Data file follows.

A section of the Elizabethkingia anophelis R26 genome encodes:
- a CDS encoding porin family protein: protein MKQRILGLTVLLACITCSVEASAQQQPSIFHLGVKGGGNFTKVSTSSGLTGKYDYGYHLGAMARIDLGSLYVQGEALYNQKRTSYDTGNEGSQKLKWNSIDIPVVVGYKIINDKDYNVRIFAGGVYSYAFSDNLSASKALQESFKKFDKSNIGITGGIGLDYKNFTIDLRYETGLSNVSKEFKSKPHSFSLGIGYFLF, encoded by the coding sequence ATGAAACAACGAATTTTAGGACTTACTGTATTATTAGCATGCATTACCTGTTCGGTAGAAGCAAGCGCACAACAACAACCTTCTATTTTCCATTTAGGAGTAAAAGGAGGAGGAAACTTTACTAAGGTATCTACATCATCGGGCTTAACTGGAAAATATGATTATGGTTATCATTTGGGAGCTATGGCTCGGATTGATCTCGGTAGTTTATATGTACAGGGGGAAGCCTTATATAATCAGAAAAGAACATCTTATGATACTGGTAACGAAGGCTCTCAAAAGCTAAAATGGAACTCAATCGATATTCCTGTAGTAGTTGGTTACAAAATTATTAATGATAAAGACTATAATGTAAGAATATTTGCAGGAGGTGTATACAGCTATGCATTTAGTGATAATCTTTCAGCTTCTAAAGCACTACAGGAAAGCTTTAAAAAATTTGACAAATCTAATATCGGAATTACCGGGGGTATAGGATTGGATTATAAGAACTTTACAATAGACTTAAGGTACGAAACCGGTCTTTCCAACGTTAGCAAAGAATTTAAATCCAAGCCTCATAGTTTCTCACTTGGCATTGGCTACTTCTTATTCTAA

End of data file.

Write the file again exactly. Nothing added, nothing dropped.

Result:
A section of the Elizabethkingia anophelis R26 genome encodes:
- a CDS encoding porin family protein: protein MKQRILGLTVLLACITCSVEASAQQQPSIFHLGVKGGGNFTKVSTSSGLTGKYDYGYHLGAMARIDLGSLYVQGEALYNQKRTSYDTGNEGSQKLKWNSIDIPVVVGYKIINDKDYNVRIFAGGVYSYAFSDNLSASKALQESFKKFDKSNIGITGGIGLDYKNFTIDLRYETGLSNVSKEFKSKPHSFSLGIGYFLF, encoded by the coding sequence ATGAAACAACGAATTTTAGGACTTACTGTATTATTAGCATGCATTACCTGTTCGGTAGAAGCAAGCGCACAACAACAACCTTCTATTTTCCATTTAGGAGTAAAAGGAGGAGGAAACTTTACTAAGGTATCTACATCATCGGGCTTAACTGGAAAATATGATTATGGTTATCATTTGGGAGCTATGGCTCGGATTGATCTCGGTAGTTTATATGTACAGGGGGAAGCCTTATATAATCAGAAAAGAACATCTTATGATACTGGTAACGAAGGCTCTCAAAAGCTAAAATGGAACTCAATCGATATTCCTGTAGTAGTTGGTTACAAAATTATTAATGATAAAGACTATAATGTAAGAATATTTGCAGGAGGTGTATACAGCTATGCATTTAGTGATAATCTTTCAGCTTCTAAAGCACTACAGGAAAGCTTTAAAAAATTTGACAAATCTAATATCGGAATTACCGGGGGTATAGGATTGGATTATAAGAACTTTACAATAGACTTAAGGTACGAAACCGGTCTTTCCAACGTTAGCAAAGAATTTAAATCCAAGCCTCATAGTTTCTCACTTGGCATTGGCTACTTCTTATTCTAA